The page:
When I lean on the car horn loud and long, whose peace do I destroy? And how do I justify my anger now? Do I know the rules of the road better than the gentlewoman driving precisely the limit in front of me? And which of us is nearer the heart of Christ at this moment? And where is love?
When I neglect to signal a left-hand turn I neglect the driver behind me who might have gone forward in the right lane, had he known of my intentions. But he has snuggled up to the back of my bumper, as has the driver behind him, and so all must now wait with me the oncoming traffic, drivers and drivers and Christ as well. (Or did I suppose that holiness rode in my vehicle alone?)
When I break the myriad little promises I make in a day (many of them made just to get rid of some persistent person) I break faith. I break my word. And though my word meant nothing to me, to my lessers it was the food of hope. Yes, and if the littlest things I drop my bond and word thoughtlessly, like a butt in a urinal, in the greater, more “important” things that word will still be stinking of the urinal.
Laugh once at a racial joke, and I’ve laughed at the skin of the Son of God, whose chose to come enfleshed.
O man! When you speak of your wife as a fool, a ditz, a smiling second to your own great self, you shoot out the lip of your Savior. Do you not yet know that Christ both approaches you and tests you in your spouse? Woman, you cannot dimmish his native interests without reducing his Creator (and yours) to the bozo you think your husband is.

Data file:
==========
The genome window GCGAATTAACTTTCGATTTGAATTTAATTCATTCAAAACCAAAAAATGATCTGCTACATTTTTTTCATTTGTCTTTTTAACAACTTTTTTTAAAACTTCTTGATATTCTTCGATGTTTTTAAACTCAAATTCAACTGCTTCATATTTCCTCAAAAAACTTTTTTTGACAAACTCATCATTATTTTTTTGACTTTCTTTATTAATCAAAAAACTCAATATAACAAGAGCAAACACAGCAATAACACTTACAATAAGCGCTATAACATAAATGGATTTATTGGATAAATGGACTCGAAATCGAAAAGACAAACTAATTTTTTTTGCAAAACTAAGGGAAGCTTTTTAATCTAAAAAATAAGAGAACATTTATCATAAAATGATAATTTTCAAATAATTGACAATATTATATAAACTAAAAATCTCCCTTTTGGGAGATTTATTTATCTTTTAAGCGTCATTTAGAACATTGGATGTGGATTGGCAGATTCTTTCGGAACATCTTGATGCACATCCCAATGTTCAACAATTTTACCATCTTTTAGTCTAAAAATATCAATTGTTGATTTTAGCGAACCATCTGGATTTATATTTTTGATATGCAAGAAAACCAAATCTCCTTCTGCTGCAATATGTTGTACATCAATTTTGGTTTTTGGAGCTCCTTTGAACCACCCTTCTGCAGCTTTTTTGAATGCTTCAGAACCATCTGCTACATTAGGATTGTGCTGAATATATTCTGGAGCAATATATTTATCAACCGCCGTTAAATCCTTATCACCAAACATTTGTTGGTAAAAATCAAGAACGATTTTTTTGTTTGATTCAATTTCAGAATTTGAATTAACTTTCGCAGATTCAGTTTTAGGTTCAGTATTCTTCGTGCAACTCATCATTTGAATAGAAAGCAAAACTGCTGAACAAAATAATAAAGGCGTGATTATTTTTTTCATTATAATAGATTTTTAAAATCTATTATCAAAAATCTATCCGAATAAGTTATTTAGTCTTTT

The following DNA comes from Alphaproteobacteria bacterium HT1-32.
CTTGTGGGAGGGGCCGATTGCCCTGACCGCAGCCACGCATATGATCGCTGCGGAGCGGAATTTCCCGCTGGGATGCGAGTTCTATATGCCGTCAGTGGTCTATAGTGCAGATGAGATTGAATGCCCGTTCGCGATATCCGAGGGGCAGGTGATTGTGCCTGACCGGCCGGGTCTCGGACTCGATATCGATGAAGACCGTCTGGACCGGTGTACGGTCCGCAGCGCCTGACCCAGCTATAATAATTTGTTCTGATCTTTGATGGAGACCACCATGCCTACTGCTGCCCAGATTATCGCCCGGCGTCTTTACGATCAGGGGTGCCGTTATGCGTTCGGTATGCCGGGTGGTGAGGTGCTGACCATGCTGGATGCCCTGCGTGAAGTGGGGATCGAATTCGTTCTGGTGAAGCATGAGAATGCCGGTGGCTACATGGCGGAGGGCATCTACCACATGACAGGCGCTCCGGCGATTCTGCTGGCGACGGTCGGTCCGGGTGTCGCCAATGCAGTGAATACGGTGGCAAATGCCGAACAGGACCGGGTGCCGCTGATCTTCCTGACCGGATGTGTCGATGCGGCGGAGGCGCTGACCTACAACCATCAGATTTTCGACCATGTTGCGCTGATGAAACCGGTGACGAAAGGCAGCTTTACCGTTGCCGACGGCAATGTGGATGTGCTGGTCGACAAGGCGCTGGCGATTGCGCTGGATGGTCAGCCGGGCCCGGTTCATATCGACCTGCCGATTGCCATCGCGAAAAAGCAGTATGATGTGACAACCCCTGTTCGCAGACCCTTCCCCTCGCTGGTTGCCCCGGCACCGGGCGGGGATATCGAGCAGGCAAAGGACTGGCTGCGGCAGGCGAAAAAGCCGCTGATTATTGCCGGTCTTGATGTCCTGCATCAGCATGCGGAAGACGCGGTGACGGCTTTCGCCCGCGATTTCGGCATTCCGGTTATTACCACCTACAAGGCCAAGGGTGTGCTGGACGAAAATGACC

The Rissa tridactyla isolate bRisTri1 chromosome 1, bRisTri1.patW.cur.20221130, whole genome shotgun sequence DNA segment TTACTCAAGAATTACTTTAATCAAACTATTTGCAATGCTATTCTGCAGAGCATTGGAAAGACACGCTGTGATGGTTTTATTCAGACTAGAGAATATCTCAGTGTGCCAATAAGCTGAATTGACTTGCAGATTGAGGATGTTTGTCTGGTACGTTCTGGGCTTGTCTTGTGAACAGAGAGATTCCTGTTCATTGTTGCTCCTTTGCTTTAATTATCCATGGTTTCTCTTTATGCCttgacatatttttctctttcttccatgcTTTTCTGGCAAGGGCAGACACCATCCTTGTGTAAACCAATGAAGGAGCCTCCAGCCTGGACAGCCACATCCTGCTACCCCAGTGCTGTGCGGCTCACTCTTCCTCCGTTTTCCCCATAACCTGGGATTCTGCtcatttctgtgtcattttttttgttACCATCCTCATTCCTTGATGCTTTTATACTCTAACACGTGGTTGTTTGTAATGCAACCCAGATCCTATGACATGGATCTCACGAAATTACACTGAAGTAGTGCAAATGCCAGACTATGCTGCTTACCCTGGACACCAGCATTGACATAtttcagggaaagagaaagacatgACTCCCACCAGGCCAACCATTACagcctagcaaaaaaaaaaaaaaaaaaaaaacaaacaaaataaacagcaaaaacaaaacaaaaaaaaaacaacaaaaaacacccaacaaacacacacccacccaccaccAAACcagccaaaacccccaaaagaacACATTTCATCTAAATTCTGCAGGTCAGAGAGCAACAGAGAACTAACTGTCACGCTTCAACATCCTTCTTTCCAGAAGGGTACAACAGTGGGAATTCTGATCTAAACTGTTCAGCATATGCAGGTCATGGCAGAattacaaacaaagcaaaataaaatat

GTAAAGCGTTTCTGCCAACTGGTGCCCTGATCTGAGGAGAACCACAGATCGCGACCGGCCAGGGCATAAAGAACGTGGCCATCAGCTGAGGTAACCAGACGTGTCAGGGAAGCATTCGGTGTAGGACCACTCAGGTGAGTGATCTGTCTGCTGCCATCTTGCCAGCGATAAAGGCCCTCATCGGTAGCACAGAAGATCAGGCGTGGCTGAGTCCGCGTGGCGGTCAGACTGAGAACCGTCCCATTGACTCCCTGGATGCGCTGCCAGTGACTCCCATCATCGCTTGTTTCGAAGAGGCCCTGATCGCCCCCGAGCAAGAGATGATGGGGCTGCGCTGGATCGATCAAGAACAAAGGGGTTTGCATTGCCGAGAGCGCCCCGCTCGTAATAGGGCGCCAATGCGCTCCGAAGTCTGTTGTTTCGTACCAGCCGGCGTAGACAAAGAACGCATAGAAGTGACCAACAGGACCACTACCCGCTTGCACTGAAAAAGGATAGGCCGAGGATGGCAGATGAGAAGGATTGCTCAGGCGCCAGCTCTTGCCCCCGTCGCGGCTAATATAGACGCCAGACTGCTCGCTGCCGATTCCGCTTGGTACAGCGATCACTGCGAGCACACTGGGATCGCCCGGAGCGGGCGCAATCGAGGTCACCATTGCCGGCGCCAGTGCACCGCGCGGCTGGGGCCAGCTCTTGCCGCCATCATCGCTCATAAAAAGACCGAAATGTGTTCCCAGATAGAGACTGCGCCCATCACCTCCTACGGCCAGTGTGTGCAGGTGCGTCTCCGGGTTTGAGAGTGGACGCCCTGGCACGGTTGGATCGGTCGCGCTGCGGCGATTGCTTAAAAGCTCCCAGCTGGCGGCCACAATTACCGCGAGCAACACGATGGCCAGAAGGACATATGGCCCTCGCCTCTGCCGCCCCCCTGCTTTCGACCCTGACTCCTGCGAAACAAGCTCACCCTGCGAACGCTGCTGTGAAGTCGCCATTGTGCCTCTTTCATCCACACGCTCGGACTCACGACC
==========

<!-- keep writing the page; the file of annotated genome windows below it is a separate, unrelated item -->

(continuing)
If, by loud sighs and significant looks and angry gestures, you declare the old man ahead of you in the grocery line—you have lost patience with Elisha, the bald-headed prophet of God.
Complain about the children in your neighborhood whose noise unnerves you—or about your own children, whose energy leaves you both angry and exhausted, febrile—and you have complained about those whom Jesus suffered into his presence, saying, “Of such is the kingdom of God.”
And what of your father and mother when they descend into their dotage? (Teenagers often suspect that their parents have already entered the Fuddy stage, prelude to Duddy, by far the worse of the two.) If you despise them because of your vaster knowledge, your greater experience, your more contemporary ethic, your cooler view of life, you despise the instruments by which the Creator created you. Can you risk chopping the tree on which you are the fruit?
And surely you wouldn’t assume that the only way to rate an employee is by her efficiency. Surely you would not cancel all the rest of this human by the stroke of your executive pen? But “cancel” means “kill” in affairs of the spirit.